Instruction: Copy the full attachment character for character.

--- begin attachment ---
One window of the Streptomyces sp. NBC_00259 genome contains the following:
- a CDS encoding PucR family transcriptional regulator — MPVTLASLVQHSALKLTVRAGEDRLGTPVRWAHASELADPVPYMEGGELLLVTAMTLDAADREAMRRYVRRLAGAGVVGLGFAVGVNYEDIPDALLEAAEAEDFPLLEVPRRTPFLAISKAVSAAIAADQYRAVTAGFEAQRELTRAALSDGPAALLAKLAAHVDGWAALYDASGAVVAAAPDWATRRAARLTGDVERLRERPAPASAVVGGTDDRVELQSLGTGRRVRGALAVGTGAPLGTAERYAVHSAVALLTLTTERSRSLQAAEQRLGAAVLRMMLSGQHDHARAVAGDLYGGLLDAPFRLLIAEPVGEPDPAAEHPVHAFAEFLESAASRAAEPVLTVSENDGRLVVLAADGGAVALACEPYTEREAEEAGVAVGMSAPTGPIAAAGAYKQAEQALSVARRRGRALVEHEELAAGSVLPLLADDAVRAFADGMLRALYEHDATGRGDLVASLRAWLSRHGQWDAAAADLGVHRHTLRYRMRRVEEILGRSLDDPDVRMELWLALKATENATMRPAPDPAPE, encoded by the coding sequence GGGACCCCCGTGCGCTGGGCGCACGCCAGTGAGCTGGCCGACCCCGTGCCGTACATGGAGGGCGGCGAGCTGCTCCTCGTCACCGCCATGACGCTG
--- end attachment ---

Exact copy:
One window of the Streptomyces sp. NBC_00259 genome contains the following:
- a CDS encoding PucR family transcriptional regulator — MPVTLASLVQHSALKLTVRAGEDRLGTPVRWAHASELADPVPYMEGGELLLVTAMTLDAADREAMRRYVRRLAGAGVVGLGFAVGVNYEDIPDALLEAAEAEDFPLLEVPRRTPFLAISKAVSAAIAADQYRAVTAGFEAQRELTRAALSDGPAALLAKLAAHVDGWAALYDASGAVVAAAPDWATRRAARLTGDVERLRERPAPASAVVGGTDDRVELQSLGTGRRVRGALAVGTGAPLGTAERYAVHSAVALLTLTTERSRSLQAAEQRLGAAVLRMMLSGQHDHARAVAGDLYGGLLDAPFRLLIAEPVGEPDPAAEHPVHAFAEFLESAASRAAEPVLTVSENDGRLVVLAADGGAVALACEPYTEREAEEAGVAVGMSAPTGPIAAAGAYKQAEQALSVARRRGRALVEHEELAAGSVLPLLADDAVRAFADGMLRALYEHDATGRGDLVASLRAWLSRHGQWDAAAADLGVHRHTLRYRMRRVEEILGRSLDDPDVRMELWLALKATENATMRPAPDPAPE, encoded by the coding sequence GGGACCCCCGTGCGCTGGGCGCACGCCAGTGAGCTGGCCGACCCCGTGCCGTACATGGAGGGCGGCGAGCTGCTCCTCGTCACCGCCATGACGCTG